June 19 (Bloomberg) -- The rand gained for a sixth day and yields fell to the lowest in more than three years as the Federal Reserve prepared to consider stimulus measures and the European Union moved toward renegotiating Greece’s bailout.
South Africa’s currency climbed 0.8 percent to 8.2236 per dollar as of 3:39 p.m. in Johannesburg, the longest winning streak since July. Yields on the nation’s 6.75 percent bonds due 2021 dropped 16 basis points to 7.40 percent.
Fed policy makers will begin a two-day meeting today as Group of 20 leaders focus their response to Europe’s financial crisis at a summit in Mexico. Further stimulus would boost demand for riskier assets, including the rand, amid optimism policy makers in Europe are taking steps to address the debt crisis, including adapting Greece’s aid program. Spanish bond yields declined after the nation sold 3.04 billion euros ($3.8 billion) of bills, compared with a target of 3 billion euros.
“With the Fed meeting this week, the firmer bias could remain intact” for the rand, Nomvuyo Guma, a currency strategist at Standard Bank Group Ltd. in Johannesburg, said in e-mailed comments. “The rand remains at the mercy of offshore developments.”
The rand’s three-month implied volatility against the dollar has climbed 58 basis points in the past month to 19.58 percent, the highest out of the 16 most-traded currencies, as traders anticipate wider price swings in coming weeks.
A European Union official said a politically acceptable path for renegotiating Greece’s bailout conditions will be sought. Once a government is formed, representatives of the so-called troika of the EU, International Monetary Fund and European Central Bank will travel to Athens and evaluate any requests for adaptations in the aid program, the official told reporters on condition of anonymity in Brussels today.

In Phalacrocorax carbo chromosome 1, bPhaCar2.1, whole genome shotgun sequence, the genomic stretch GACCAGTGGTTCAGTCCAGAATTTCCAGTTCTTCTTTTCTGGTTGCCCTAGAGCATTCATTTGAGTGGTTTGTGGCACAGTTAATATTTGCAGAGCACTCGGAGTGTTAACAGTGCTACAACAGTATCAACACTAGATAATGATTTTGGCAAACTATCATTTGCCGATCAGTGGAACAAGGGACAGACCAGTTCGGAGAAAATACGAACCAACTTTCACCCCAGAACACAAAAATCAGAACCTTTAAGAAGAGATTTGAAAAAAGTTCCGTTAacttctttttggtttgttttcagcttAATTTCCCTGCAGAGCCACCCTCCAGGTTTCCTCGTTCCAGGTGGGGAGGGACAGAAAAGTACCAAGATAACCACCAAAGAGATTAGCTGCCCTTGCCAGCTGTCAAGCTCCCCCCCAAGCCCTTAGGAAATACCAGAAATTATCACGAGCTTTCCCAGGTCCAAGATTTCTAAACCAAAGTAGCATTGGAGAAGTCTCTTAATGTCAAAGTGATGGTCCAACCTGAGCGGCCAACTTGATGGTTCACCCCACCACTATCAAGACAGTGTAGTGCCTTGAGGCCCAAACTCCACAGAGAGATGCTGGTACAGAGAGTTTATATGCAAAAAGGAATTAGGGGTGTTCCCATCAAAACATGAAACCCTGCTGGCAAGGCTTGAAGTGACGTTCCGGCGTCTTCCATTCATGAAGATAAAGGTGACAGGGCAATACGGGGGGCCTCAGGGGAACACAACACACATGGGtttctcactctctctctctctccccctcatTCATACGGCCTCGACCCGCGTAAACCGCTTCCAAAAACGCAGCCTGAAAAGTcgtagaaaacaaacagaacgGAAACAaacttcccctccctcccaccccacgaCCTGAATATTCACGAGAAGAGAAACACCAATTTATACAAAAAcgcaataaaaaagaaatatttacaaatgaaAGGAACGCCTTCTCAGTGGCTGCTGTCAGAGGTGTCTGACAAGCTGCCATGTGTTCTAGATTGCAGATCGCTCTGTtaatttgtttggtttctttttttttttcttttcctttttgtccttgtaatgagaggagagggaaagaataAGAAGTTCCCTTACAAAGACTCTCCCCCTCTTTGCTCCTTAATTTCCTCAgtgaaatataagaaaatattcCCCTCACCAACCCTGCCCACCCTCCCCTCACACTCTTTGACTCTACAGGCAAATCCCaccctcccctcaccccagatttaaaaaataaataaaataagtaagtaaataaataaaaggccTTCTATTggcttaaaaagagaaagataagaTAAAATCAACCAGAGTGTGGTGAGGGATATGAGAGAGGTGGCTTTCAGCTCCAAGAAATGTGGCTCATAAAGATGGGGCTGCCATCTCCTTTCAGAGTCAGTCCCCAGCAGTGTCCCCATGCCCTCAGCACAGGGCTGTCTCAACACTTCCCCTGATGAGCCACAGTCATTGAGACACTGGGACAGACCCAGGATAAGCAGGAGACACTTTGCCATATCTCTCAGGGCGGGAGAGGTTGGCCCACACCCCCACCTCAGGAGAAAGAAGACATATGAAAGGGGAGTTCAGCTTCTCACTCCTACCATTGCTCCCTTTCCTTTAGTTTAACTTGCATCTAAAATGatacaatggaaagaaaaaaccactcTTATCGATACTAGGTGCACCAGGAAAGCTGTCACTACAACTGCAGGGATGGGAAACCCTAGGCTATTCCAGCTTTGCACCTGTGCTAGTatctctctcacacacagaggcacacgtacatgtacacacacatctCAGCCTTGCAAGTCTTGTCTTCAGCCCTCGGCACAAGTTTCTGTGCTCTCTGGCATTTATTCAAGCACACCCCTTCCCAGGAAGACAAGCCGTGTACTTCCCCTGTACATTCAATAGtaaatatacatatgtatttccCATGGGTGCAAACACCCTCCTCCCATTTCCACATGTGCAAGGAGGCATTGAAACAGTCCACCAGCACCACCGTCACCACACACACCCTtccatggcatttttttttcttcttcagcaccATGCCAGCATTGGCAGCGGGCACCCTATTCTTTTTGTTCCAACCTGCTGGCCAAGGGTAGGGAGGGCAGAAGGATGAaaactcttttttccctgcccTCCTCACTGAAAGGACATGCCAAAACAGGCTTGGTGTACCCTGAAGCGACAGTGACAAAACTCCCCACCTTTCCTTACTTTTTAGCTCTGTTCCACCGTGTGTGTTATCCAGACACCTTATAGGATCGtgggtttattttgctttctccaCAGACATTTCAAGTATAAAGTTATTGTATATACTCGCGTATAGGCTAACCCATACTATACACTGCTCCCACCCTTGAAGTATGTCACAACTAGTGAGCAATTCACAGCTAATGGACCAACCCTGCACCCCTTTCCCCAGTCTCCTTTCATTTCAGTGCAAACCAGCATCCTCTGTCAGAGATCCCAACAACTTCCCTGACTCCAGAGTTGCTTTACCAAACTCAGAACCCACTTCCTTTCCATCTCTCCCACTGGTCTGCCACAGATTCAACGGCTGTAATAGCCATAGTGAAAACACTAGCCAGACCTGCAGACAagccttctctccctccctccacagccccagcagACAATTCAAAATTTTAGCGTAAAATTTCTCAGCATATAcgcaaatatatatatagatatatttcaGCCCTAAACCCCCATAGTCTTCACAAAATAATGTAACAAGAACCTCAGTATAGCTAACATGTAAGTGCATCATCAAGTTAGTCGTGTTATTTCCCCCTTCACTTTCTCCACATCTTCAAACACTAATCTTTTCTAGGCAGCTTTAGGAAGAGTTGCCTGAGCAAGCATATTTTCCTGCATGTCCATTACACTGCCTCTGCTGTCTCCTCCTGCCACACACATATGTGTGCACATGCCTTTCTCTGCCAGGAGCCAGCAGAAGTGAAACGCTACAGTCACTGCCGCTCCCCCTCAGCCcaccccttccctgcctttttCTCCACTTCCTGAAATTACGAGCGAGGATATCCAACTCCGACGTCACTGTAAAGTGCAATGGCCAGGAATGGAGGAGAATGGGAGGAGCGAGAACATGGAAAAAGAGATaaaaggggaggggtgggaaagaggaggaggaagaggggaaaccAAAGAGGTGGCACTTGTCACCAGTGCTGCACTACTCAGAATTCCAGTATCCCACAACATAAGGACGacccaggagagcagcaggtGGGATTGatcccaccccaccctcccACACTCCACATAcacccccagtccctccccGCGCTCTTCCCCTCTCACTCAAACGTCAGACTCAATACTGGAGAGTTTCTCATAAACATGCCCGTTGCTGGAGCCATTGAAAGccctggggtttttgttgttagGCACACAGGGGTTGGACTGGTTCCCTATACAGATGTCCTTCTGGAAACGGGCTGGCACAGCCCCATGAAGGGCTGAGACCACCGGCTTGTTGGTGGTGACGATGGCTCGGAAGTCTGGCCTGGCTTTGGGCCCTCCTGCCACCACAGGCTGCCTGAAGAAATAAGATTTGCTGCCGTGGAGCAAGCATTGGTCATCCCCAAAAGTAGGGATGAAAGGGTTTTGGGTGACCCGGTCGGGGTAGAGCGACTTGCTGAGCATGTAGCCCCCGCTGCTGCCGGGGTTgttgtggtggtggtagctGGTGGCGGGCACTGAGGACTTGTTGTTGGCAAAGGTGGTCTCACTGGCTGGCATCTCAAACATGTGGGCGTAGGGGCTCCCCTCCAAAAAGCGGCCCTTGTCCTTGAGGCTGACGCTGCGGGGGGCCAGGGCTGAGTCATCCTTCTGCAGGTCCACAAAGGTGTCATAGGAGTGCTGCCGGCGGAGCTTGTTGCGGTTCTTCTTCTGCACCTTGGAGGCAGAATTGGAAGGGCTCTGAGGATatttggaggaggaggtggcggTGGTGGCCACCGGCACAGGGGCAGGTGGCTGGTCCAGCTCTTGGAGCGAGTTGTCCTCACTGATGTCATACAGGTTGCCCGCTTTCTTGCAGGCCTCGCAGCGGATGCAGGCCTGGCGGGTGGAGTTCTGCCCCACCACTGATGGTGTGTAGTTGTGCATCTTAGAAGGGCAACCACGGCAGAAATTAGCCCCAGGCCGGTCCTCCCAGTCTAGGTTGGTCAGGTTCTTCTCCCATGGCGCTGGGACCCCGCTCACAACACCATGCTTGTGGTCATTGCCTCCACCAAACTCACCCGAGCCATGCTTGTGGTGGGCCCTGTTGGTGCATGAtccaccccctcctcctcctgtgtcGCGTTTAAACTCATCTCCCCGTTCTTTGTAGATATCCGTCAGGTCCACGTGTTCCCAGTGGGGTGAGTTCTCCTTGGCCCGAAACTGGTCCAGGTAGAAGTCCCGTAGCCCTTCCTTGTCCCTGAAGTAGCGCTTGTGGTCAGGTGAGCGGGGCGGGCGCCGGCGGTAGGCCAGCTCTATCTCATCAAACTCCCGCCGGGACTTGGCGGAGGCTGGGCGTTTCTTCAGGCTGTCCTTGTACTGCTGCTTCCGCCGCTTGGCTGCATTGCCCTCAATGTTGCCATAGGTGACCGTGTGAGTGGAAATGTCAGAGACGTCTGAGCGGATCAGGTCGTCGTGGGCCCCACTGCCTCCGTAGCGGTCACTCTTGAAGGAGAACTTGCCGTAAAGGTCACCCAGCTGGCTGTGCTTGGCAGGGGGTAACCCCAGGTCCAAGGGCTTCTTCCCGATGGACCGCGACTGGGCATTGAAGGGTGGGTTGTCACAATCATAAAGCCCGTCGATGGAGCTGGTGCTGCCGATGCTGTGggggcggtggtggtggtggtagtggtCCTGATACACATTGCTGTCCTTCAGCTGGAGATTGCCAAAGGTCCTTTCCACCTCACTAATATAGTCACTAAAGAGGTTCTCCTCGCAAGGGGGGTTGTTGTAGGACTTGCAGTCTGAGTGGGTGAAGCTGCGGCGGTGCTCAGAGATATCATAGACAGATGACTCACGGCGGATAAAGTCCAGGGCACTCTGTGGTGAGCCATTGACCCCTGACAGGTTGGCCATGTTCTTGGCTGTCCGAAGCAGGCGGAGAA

Emerging-market stocks gained, boosting the benchmark index to the highest in a month, and the Standard & Poor’s GSCI index of raw materials rose. South Africa’s benchmark stock gauge advanced for a third day.
Bond yields fell after data showed employment growth slowed in the first quarter, prompting investors to bet the central bank will cut interest rates to boost Africa’s biggest economy.
South Africa, which has the highest unemployment rate of 61 countries tracked by Bloomberg, added 5,000 non-farm jobs in the quarter through March, Statistics South Africa reported. Non-farm payrolls grew 0.1 percent in the quarter, compared with growth of 0.3 percent the previous quarter.
While the central bank’s policy mandate “does not explicitly include a focus on employment creation, one must assume that the flexibility of their inflation mandate allows room to consider the impact of slowing growth on the labour market,” Theuns de Wet and Mamello Matikinca, analysts at Rand Merchant Bank in Johannesburg, wrote in e-mailed comments. “A weak reading in today’s report will therefore be supportive of the interest rate bulls.”
Two-year interest-rate swaps, a gauge of investor expectations of average interest rates over the next two years, dipped 4.75 basis points to 5.4625, the lowest since November. The contracts pay 12.5 basis points less than Johannesburg Interbank Agreed Rate, indicating traders are pricing in a central bank rate cut. Swaps have declined from as high as 6.21 percent on March 21.
South Africa’s Treasury today auctioned 500 million rand ($61 million) of 7.75 percent bonds due 2023 for the first time at an average yield of 7.77 percent, the central bank said. It also sold 1.6 billion rand of notes maturing in 2017 and 2021.
To contact the reporter on this story: Robert Brand in Cape Town at firstname.lastname@example.org
To contact the editor responsible for this story: Gavin Serkin at email@example.com